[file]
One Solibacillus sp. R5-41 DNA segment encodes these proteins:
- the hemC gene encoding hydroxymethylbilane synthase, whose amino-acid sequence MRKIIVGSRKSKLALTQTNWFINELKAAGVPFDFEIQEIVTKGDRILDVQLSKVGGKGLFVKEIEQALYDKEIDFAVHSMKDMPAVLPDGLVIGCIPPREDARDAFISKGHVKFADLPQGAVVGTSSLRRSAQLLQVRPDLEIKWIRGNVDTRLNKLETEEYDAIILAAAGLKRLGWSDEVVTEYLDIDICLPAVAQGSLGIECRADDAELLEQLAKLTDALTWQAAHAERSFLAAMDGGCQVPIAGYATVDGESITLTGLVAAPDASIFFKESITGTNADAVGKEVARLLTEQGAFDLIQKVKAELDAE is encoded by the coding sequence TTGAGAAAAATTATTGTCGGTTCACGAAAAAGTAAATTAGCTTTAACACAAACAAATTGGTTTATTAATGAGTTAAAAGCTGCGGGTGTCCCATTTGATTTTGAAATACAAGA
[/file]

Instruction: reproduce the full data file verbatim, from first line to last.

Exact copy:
One Solibacillus sp. R5-41 DNA segment encodes these proteins:
- the hemC gene encoding hydroxymethylbilane synthase, whose amino-acid sequence MRKIIVGSRKSKLALTQTNWFINELKAAGVPFDFEIQEIVTKGDRILDVQLSKVGGKGLFVKEIEQALYDKEIDFAVHSMKDMPAVLPDGLVIGCIPPREDARDAFISKGHVKFADLPQGAVVGTSSLRRSAQLLQVRPDLEIKWIRGNVDTRLNKLETEEYDAIILAAAGLKRLGWSDEVVTEYLDIDICLPAVAQGSLGIECRADDAELLEQLAKLTDALTWQAAHAERSFLAAMDGGCQVPIAGYATVDGESITLTGLVAAPDASIFFKESITGTNADAVGKEVARLLTEQGAFDLIQKVKAELDAE is encoded by the coding sequence TTGAGAAAAATTATTGTCGGTTCACGAAAAAGTAAATTAGCTTTAACACAAACAAATTGGTTTATTAATGAGTTAAAAGCTGCGGGTGTCCCATTTGATTTTGAAATACAAGA